Just Begin: The Convent Sainte-Marie-de-la-Tourette
‘The first line on paper,’ Louis Kahn once said, ‘is already a measure of what cannot be expressed fully.’ This captures perfectly the anxiety of beginnings: not what is to be expressed, but everything that will be left out, and an inevitable sense of loss over all the unexplored possibilities. That is why I like to pass on to my students John Cage’s advice: begin anywhere. For Cage, music is a complete universe, and you can enter it at any point and find something to work with. I also like what his friend Morton Feldman said: ‘I have always found it more beneficial to experiment with fountain pens than with musical ideas.’
There is another way to dispel the anxiety of beginnings. Nobody begins from scratch. Every architect, consciously or not, draws on a reservoir of past ideas and forms, and, as a career unfolds, past experience: incomplete projects, intuitions and half-formed thoughts that have been put aside to revisit later. The desire to do something new (and not simply repeat) is one source of the architect’s anxiety. But at the beginning, every architect repeats; more useful and suggestive to me is the idea that a project is never fully contained in its beginning. I’m sceptical of the notion of the ‘pregnant’ moment, the flash of insight that encompasses everything to follow. The first sketch is just that: a beginning, an intuition to be developed, and whatever is drawn there will change and evolve as it is fleshed out. If there is no capacity for change, it’s a flawed beginning. It’s about having confidence in the inner logic of the project, which derives as much from the discipline as from the individual. Just as many writers talk about characters in a novel taking on a life of their own, a good design proposition dictates its own course.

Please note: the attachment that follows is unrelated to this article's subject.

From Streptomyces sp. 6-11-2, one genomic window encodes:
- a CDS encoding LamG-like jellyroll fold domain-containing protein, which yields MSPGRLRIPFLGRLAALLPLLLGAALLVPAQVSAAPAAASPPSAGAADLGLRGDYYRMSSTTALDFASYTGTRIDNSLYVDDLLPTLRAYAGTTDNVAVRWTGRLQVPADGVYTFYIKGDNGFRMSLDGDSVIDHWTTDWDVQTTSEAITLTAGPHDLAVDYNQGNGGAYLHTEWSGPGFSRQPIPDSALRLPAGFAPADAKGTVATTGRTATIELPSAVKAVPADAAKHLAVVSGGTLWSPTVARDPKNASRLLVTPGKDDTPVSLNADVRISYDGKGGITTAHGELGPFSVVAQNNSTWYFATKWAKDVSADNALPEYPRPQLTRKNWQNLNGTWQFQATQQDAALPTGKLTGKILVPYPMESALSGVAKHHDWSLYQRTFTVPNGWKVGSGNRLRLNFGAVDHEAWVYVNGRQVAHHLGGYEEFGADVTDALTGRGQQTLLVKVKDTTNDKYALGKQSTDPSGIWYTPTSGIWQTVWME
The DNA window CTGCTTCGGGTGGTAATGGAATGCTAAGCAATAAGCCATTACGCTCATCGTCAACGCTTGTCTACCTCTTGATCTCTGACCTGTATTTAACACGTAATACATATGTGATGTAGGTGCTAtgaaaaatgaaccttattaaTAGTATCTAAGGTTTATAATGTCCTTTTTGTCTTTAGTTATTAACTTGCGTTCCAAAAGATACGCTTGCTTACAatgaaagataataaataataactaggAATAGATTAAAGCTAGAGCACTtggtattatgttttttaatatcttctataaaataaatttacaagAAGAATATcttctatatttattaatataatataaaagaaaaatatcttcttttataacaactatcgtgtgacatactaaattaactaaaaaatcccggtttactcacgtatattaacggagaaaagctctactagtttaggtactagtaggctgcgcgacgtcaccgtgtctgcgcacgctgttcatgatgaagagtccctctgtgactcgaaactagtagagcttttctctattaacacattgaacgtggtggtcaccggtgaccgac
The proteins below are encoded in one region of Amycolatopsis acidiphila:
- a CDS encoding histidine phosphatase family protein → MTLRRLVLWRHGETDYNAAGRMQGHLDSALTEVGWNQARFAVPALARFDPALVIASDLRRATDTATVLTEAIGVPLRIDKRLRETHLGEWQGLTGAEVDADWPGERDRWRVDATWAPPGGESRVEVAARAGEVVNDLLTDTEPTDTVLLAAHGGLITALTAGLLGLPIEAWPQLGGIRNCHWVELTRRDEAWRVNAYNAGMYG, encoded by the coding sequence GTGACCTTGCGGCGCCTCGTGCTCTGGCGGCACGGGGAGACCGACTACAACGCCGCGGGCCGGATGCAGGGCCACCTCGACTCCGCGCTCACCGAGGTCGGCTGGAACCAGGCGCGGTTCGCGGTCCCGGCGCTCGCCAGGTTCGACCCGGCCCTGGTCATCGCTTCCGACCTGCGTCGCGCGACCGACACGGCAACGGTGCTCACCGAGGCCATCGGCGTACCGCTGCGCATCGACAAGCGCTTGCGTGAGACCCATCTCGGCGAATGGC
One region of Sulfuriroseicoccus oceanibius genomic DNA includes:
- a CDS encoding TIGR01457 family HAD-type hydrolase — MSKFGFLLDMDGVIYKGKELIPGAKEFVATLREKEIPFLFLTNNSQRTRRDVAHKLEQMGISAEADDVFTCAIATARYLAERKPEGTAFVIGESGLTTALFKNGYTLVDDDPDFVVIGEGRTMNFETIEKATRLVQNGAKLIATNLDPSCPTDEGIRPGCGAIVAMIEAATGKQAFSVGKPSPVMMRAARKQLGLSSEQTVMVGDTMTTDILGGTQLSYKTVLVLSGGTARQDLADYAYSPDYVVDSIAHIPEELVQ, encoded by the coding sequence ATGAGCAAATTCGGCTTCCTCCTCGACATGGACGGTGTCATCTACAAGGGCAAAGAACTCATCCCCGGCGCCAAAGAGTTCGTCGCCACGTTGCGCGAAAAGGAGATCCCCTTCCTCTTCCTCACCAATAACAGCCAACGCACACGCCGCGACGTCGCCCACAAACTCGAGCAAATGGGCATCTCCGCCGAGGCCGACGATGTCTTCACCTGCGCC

The Convent Sainte-Marie-de-la-Tourette is one of Le Corbusier’s most enigmatic buildings. Radically abstract and sculptural, the building nevertheless honours the layout of the traditional Dominican monastery. Architecture’s elemental capacity to give form to the relationship between individual and collective finds its perfect expression in the monastery programme. La Tourette is a profoundly spiritual building that offers a fully realised vision of a life dedicated to meditation and retreat, punctuated by communal celebration. But it had to start somewhere, and it would be impossible to say that all that abundance was already implicated at its very beginning.
In particular, there is an early drawing of la Tourette that has always fascinated me. It’s an axonometric study, signed Y.X. (Iannis Xenakis), and dated 30/3/1954. All of the basic organisational logic of the monastery as realised is already present in the drawing: a blocky ‘C’ shaped courtyard closed by the blank volume of the church to the north, and entered at the gap between the two. There are lightly drawn pencil notations on the upper right showing what appears to be the volume of the building against the sloping site, and an upside-down elevation – perhaps drawn by Le Corbusier as he stood on the other side of the drawing board? The cross-shaped passageways (the ‘conduits’) that he added to facilitate communication between the wings are present, although in somewhat anemic form. They intersect in the exact centre, and the lateral arms are inclined downwards to meet the passageway to the church. A grid of windows indicates the presence of the individual cells on the upper levels and the collective programs (library, refectory) below. It is a drawing at once economical and concise, yet also highly suggestive. Despite its reductive character, I would hesitate to call it diagrammatic. It is a fully formed architectural proposal, rich with design intention and organisational detail.